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  • Provenance

    Marian Goodman Gallery, New York
    Acquired directly from the above by the present owner in 2000

  • Exhibited

    Houston, Museum of Fine Arts, Contemporary Art and Photography: Spotlight on the Collection of the Museum of Fine Arts, Houston, September 30, 2001 - February 3, 2002 (another example exhibited)
    Houston, Museum of Fine Arts, Acquisitions of the Last Five Years: Selections of Modern and Contemporary Art, July 15 - October 15, 2005 (another example exhibited)
    Houston, Museum of Fine Arts, Ruptures and Continuities: Photography Made after 1960 from the MFAH Collection, February 21 - May 9, 2010 (another example exhibited)
    Zurich, Kunsthaus Zurich; Kunstsammlung Nordrhein-Westfalen; Museu de Arte Contemporãnea Fundação de Serralves, Thomas Struth: Photographs 1978 - 2010, June 11, 2011 - February 26, 2012) (another example exhibited), pp. 90, 204 (illustrated)

    Other examples from this edition are held in the permanent collections of the Museum of Fine Arts, Houston and of the Modern Art Museum of Forth Worth, Fort Worth.

  • Literature

    Anette Kruszynski, Tobia Bezzola and James Lingwood (ed.s), THOMAS STRUTH: Photographs 1978-2010, Munich: Schirmer/Mosel, 2010, cat. no. 7481, p. 90, 205 (illustrated)

  • Catalogue Essay

    "I hope that the photographs possess a symbolic power that the viewer can connect with. That they have a symbolic power is very important to me, even if it is often a quiet one." Thomas Struth

    Dedicated disciple and international star of the celebrated Dusseldorf School, Thomas Struth first captured people’s attention with the well-known cycle of Museum Photographs, exhibited internationally to much critical acclaim. Struth’s medium format photography lies in a deep-rooted tradition of conceptualism, but his approach to it combines a humanitarian expression of the viewer engaging with subjects. His work often depicts people visiting museums, churches and cultural institutions, and as such, explores the relationship between those works of art and the public, which comfortably circulates throughout those inhabited spaces – spaces that not only tell the story of time, but manifest the present within the photograph. Depicting the Daibutsuden, or Great Buddha Hall of the Todai-Ji temple in Nara, Japan, Todai-Ji Interior, Nara, 1999, is a superb example of Struth’s ability to cleverly compress time, space and spirituality in his photographs. The massive scale of the print imbues it with the monumental air of the Daibutsuden itself, housing the largest bronze Buddha statue in the world. The result is a composition that softens the lines dividing past from present and subject from object. As the faithful in the Daibutsuden become objects of study under Struth’s lens, viewers of the photograph inadvertently echo the composition, becoming unwitting participants in the seemingly endless nature of the work. Todai-Ji Interior, Nara superbly manifests many of the conceptual and practical concerns Struth has grappled with throughout his celebrated career and does so in a fashion both revelatory and exclamatory.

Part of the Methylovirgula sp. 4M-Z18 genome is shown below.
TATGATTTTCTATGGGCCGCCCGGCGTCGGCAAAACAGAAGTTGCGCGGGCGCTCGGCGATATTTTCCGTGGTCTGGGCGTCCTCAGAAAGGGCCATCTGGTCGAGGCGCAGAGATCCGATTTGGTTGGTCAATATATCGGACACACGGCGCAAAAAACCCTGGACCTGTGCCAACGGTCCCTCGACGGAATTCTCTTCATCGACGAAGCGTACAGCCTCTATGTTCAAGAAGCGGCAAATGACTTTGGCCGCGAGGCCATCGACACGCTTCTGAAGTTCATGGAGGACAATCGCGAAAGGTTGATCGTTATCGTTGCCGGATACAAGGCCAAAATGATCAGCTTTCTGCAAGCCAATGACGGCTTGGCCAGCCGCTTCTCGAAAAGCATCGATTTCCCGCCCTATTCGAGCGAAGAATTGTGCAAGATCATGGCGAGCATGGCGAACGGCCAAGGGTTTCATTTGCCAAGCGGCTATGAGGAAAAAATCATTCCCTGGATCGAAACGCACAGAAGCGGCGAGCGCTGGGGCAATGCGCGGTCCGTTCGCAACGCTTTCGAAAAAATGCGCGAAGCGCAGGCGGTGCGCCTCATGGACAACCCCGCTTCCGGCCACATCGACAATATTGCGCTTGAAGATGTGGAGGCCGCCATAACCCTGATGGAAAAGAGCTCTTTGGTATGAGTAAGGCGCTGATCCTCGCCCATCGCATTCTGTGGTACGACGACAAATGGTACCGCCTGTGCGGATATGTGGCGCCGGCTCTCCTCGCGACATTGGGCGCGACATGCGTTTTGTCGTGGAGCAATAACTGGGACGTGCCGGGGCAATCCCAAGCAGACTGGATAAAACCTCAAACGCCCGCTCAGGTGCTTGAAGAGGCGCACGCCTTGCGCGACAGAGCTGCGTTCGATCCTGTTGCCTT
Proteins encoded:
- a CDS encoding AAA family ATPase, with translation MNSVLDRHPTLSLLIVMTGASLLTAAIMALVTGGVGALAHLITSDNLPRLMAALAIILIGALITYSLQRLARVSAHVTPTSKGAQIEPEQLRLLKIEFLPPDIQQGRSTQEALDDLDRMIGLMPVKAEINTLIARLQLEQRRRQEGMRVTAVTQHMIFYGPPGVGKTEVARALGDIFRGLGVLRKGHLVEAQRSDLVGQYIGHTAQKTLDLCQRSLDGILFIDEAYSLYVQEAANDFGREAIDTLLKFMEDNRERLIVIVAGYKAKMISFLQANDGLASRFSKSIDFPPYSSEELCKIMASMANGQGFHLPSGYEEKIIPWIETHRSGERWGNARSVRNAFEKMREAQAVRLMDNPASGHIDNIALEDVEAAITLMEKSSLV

• Artist Biography

    Thomas Struth

    Thomas Struth is a German photographer best known for his large-scale, classically composed photos of museum, cityscapes, and family portraits. Struth is a prominent member of the Düsseldorf School of Photography, the group of artists who studied at the Kunstakademie Düsseldorf in the mid-1970s under influential photographers Bernd and Hilla Becher. Struth’s highly centralized, balanced photos incorporate cutting-edge photographic techniques and the tenets of classical composition to develop the documentarian aims of the Bechers.

    Struth’s work has been widely celebrated by the international art community. He represented Germany at the 44th Venice Biennale in 1990 and has been the subject of major retrospectives including those at the Dallas Museum of Art, the Metropolitan Museum of Art, New York, and the Haus der Kunst, Munich. He lives and works in Berlin and New York.

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Todai-Ji Interior, Nara

chromogenic print
72 x 96 in. (182.9 x 243.8 cm)
Signed "Th. Struth" on a label affixed to the reverse of the backing board; further number "4/10" on the reverse of the backing board. This work is number 4 from an edition of 10.

$120,000 - 180,000 

Sold for $110,000

Contact Specialist
Rebekah Bowling
Head of Sale
New York
+ 1 212 940 1250

New Now Evening Sale

New York Auction 29 February 2016 6pm